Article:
A search firm who is experienced in this type of recruitment can complement a Board and support them in the hiring decision for your next Executive Director / CEO. Extensive stakeholder consultations with the executive search firm will help the selection committee identify the key criteria for the Executive Director / CEO and how this hire can help support the mission of the organization. There will always be a list of skills and experience required, and a discussion can help identify what are the must haves versus the nice to haves and how these tie into success for the organization. It is important to identify what success looks like for the new Executive Director / CEO and develop a clear value proposition as to why someone will want to consider this opportunity. Set a clear road map for the search with expectations and timelines.

Step 4 – Attracting Executive Director / CEO Candidates

How do you ensure that you are identifying and attracting the right talent for this role? Do not rely exclusively on applicants to a job advert. If you do you limit the organization to those individuals that are actively looking for work, this number is typically less than 20% of the potential talent pool.

You have to think broadly and beyond people you might know for the role. Talent mapping will provide greater insight into where you might find someone with the skills for the role and where your future leader might currently be employed.

It is now time to think like a marketer. Understand your employee value proposition and be able to articulate this to candidates – this will be your differentiator. Give them a compelling reason to have a conversation with you, think about what’s in it for them.

Step 5 – Ensuring diversity in the search process

A key aspect in your Executive Director / CEO search is to ensure diversity exists in your hiring process. Identify and remove potential biases in the sourcing, screening and shortlisting of candidates. In order to ensure diversity in hiring, you need to analyze your data and understand where you are today. Review any documentation you will be sending to potential candidates. Studies have found that the language you use can help attract or turn off diverse candidates. Understand your search criteria as many of the usual criteria for screening such as their prior company, their school, or their personal connection, often decrease the diversity of the candidate pipeline. Take regular stock of the pool – notice early if you lack diversity, do not wait until you get to the shortlist to make adjustments so you have the strongest and most diverse pool of candidates possible. Ensure that the executive search firm you are working with has a diversity policy in place and has a proven track record of sourcing a diverse talent pool.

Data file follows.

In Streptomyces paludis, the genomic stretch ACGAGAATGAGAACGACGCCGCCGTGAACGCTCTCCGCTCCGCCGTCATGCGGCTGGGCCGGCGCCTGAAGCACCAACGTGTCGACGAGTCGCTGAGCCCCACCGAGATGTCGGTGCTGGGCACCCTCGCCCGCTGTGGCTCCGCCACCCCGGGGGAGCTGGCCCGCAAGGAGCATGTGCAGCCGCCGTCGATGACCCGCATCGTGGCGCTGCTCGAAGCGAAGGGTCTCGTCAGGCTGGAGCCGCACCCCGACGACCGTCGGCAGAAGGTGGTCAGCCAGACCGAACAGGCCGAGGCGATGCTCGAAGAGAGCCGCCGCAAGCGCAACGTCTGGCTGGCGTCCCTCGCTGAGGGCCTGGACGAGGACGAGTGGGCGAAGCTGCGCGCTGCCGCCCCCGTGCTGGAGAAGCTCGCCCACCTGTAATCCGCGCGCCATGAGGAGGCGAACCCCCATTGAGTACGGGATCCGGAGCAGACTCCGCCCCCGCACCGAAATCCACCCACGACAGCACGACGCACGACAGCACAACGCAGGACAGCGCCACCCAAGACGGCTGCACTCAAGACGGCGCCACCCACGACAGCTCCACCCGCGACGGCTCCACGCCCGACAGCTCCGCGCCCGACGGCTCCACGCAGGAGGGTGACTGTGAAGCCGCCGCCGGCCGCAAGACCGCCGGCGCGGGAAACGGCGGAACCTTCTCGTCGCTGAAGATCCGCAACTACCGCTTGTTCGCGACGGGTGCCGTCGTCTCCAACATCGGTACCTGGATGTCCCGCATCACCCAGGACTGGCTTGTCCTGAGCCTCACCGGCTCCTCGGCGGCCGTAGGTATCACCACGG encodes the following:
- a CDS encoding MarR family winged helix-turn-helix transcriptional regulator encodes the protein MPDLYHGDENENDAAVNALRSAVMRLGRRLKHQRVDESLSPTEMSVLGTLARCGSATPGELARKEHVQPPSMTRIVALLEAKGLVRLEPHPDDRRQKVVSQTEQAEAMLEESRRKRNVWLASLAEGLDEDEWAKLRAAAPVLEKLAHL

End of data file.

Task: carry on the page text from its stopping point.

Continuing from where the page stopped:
Step 6 – Assessing Executive Director / CEO Candidates

Interviews are the most common method of assessing candidates for a new role. It is important to prepare for an interview ahead of time so that you can assess candidates properly. Prepare an interview schedule that provides time for discussion on career history, time for predetermined questions, discussion of your organization and the role, and questions from the Executive Director / CEO candidates.